Montreal Canadiens, Meet Jonathan Drouin

On June 15, 2017, Montreal Canadiens general manager Marc Bergevin shook the hockey world once again. He traded 2016 first-round pick and top prospect Mikhail Sergachev and a conditional second-round pick to the Tampa Bay Lightning for young and talented French-Canadian Jonathan Drouin and a conditional sixth-round pick.

Jonathan Drouin (Kim Klement-USA TODAY Sports)

Last offseason, Bergevin kicked things off when he traded defenceman P.K. Subban to the Nashville Predators for Shea Weber. This year, he’s shifted his focus to improving the Canadiens up front. By bringing in Drouin, Bergevin has acquired an offensive force that immediately changes the look of the top six. While he still has some work to do, trading for and signing the young forward is a good start for the Habs, who are entering a pivotal offseason.

There should be many more player acquisitions to discuss in the coming weeks but for now, Canadiens fans, let’s get to know Sainte-Agathe-des-Monts, Quebec, native and now Montreal Canadien, Jonathan Drouin.

Background Check

Age: 22 — Height: 5-foot-11 — Weight: 188 pounds

Jonathan Drouin was drafted by the Lightning third overall in the 2013 National Hockey League Entry Draft. He played his junior hockey for the Halifax Mooseheads of the Quebec Major Junior Hockey League where he totaled 77 goals and 242 points in 128 games played. He has since split time between the Lighting and their American Hockey League Affiliate, the Syracuse Crunch. His NHL totals to date are 29 goals and 95 points in 164 games played.

Jonathan Drouin with the Mooseheads lines up for a faceoff [photo: David Chan]

It’s well known that during his time in Tampa Bay, Drouin and the Lightning didn’t see eye-to-eye. The dispute began because of playing time and that he felt ready to take on a full-time NHL role while the Lightning didn’t. Drouin requested a trade but general manager Steve Yzerman held his ground and kept the disgruntled forward.

Drouin would eventually publically rescind his trade request and go on to be a key player for Tampa both in the regular season and playoffs. Now as a Canadien, Drouin signed his new six-year, $5.5 million-per-season contract and will be under team control through age 28.

What Drouin Brings to the Canadiens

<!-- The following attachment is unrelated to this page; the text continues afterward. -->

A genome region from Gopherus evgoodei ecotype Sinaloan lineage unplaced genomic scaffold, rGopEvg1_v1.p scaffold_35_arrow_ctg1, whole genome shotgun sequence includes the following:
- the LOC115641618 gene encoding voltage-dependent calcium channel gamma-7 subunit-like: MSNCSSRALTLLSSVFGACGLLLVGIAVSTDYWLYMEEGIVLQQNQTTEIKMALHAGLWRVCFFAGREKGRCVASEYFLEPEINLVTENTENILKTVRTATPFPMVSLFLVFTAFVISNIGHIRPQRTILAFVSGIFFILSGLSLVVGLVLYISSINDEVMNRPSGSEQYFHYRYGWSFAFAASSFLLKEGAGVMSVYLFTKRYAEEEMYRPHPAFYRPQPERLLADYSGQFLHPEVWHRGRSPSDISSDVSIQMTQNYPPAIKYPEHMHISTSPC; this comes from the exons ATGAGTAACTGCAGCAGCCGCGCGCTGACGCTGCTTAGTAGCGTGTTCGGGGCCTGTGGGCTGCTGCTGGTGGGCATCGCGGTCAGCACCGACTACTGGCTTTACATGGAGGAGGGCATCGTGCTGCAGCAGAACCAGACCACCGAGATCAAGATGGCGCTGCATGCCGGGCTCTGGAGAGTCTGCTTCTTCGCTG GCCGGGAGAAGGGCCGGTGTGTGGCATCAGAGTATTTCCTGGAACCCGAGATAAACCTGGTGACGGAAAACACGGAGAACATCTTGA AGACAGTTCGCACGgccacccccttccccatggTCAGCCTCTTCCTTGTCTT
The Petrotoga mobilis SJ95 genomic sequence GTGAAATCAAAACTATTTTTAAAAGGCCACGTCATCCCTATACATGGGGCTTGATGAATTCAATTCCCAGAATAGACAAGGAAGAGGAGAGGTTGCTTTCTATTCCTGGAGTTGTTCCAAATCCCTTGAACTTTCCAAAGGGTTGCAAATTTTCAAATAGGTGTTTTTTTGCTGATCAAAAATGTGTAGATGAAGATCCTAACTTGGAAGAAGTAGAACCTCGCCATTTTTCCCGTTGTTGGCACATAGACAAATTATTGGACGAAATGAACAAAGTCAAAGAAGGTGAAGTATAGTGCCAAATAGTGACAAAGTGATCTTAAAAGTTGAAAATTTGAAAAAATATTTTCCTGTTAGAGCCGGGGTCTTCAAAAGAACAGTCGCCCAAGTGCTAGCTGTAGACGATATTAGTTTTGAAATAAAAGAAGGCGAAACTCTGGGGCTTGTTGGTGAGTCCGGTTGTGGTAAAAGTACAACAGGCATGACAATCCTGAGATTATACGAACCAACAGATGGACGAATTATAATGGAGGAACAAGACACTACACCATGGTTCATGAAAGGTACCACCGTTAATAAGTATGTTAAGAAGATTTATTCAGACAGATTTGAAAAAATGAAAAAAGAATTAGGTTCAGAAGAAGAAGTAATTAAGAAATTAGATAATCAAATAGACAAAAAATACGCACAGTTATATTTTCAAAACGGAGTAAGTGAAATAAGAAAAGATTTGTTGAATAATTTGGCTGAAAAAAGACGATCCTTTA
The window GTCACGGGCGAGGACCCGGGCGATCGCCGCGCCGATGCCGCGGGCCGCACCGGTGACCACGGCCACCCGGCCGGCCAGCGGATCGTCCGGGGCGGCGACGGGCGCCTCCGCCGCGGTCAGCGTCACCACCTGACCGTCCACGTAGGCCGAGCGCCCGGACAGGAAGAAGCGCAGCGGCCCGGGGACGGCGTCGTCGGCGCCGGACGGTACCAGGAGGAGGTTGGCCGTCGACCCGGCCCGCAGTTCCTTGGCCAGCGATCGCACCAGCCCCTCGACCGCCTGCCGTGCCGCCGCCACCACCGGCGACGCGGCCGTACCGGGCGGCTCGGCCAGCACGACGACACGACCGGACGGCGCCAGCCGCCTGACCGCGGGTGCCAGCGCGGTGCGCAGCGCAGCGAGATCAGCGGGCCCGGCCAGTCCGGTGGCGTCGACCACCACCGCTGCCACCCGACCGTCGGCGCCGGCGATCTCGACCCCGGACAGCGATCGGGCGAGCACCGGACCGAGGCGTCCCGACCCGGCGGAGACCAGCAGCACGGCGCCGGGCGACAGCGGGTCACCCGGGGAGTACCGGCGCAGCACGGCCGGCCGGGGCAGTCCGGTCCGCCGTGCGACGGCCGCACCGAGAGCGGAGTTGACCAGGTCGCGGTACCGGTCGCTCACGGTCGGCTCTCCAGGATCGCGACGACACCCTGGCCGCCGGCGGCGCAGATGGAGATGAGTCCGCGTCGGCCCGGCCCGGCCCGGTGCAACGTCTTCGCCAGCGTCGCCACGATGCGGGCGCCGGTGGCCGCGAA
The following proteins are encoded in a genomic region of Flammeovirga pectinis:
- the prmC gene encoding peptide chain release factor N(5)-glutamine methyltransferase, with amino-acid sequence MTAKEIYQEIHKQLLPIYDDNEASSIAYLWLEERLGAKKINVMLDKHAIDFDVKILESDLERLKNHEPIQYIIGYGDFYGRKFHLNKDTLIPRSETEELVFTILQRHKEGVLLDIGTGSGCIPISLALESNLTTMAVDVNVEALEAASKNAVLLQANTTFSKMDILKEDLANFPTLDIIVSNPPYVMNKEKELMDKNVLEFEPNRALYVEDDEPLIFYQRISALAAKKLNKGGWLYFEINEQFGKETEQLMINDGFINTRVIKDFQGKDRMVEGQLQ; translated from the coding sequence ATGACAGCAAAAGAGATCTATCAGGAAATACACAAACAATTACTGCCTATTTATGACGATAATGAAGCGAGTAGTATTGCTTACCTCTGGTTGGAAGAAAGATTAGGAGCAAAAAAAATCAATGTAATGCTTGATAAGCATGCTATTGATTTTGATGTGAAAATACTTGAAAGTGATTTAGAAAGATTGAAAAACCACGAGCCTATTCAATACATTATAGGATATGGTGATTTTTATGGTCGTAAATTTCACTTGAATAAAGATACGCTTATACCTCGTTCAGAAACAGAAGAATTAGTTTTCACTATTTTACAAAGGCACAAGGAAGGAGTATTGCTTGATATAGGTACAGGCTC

It’s no secret what the Canadiens are lacking. The Habs have been consistently outmatched offensively under Bergevin. Before the acquisition of Drouin, Alexander Radulov was the only new legitimate top-six forward he had brought into the fold during his tenure. While he still hasn’t figured out the center situation, he now has a proven young offensive weapon for coach Claude Julien to move around the top of the lineup.

Drouin will help Shea Weber on the Habs’ anemic power play and will hopefully aid Radulov in the playmaking department, depending on the future of the pending unrestricted free agent. There is even talk Drouin could play some center. With only Phillip Danault, Alex Galchenyuk and Tomas Plekanec on the roster for middlemen, there is a big need for another body. Though Drouin’s versatility is an asset, I expect Bergevin to try to upgrade this position from outside the organization.

Jonathan Drouin
Jonathan Drouin (Don McPeak-USA TODAY Sports)

It’s hard to acquire young talent and Bergevin is learning that. Giving up prized prospect Sergachev couldn’t have been easy. Having top prospect Noah Juulsen most likely made him more comfortable with losing another young defenceman. Also, the fact that Drouin is only 22 years old helps as well. Overall, Drouin gives the Canadiens a new dynamic element up front for at least the next six seasons.

My Take

I love the trade for the Habs. They traded away a top prospect in Sergachev but as is the case for any young player not in the league, he’s no sure thing. With Drouin, the Canadiens know what they’re getting.

He’s shown the ability to take over a game and has a knack for making others around him better. Only Radulov and goaltender Carey Price have shown the same ability to elevate others on the ice.

Another bonus for the Canadiens is that Drouin knows what it means to wear the CH. Not only is he French-Canadian, but he knows the market and knows what to expect from the fishbowl that is Montreal. There’s no doubt that there will be highs and lows but the Canadiens and Drouin seem to be a perfect match for each other. It’ll be fun to watch it materialize on the ice in October.